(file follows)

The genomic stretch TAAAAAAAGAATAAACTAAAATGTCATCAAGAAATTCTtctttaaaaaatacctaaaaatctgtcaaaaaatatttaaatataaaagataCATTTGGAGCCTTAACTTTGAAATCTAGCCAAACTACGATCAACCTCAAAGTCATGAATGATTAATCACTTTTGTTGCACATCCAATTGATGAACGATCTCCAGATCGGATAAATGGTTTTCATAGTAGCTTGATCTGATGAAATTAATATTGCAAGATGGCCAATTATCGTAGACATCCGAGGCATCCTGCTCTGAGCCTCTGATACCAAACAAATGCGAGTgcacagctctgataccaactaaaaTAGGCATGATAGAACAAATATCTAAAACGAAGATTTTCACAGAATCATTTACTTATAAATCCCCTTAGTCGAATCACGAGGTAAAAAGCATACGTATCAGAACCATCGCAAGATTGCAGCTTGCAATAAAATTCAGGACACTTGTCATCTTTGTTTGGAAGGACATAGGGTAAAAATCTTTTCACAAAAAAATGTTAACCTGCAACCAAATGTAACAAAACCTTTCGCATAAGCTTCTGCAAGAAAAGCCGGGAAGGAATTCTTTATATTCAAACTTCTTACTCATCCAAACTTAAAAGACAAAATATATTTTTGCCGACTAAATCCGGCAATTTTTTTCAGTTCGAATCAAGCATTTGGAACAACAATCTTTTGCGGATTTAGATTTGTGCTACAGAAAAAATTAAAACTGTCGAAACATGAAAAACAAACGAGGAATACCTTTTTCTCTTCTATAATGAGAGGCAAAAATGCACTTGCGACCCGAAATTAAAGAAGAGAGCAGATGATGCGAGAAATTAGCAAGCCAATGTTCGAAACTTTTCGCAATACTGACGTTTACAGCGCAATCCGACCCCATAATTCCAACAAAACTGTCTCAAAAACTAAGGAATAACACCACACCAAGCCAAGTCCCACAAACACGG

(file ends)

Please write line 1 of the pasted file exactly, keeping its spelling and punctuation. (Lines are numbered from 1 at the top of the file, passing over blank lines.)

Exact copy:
The genomic stretch TAAAAAAAGAATAAACTAAAATGTCATCAAGAAATTCTtctttaaaaaatacctaaaaatctgtcaaaaaatatttaaatataaaagataCATTTGGAGCCTTAACTTTGAAATCTAGCCAAACTACGATCAACCTCAAAGTCATGAATGATTAATCACTTTTGTTGCACATCCAATTGATGAACGATCTCCAGATCGGATAAATGGTTTTCATAGTAGCTTGATCTGATGAAATTAATATTGCAAGATGGCCAATTATCGTAGACATCCGAGGCATCCTGCTCTGAGCCTCTGATACCAAACAAATGCGAGTgcacagctctgataccaactaaaaTAGGCATGATAGAACAAATATCTAAAACGAAGATTTTCACAGAATCATTTACTTATAAATCCCCTTAGTCGAATCACGAGGTAAAAAGCATACGTATCAGAACCATCGCAAGATTGCAGCTTGCAATAAAATTCAGGACACTTGTCATCTTTGTTTGGAAGGACATAGGGTAAAAATCTTTTCACAAAAAAATGTTAACCTGCAACCAAATGTAACAAAACCTTTCGCATAAGCTTCTGCAAGAAAAGCCGGGAAGGAATTCTTTATATTCAAACTTCTTACTCATCCAAACTTAAAAGACAAAATATATTTTTGCCGACTAAATCCGGCAATTTTTTTCAGTTCGAATCAAGCATTTGGAACAACAATCTTTTGCGGATTTAGATTTGTGCTACAGAAAAAATTAAAACTGTCGAAACATGAAAAACAAACGAGGAATACCTTTTTCTCTTCTATAATGAGAGGCAAAAATGCACTTGCGACCCGAAATTAAAGAAGAGAGCAGATGATGCGAGAAATTAGCAAGCCAATGTTCGAAACTTTTCGCAATACTGACGTTTACAGCGCAATCCGACCCCATAATTCCAACAAAACTGTCTCAAAAACTAAGGAATAACACCACACCAAGCCAAGTCCCACAAACACGG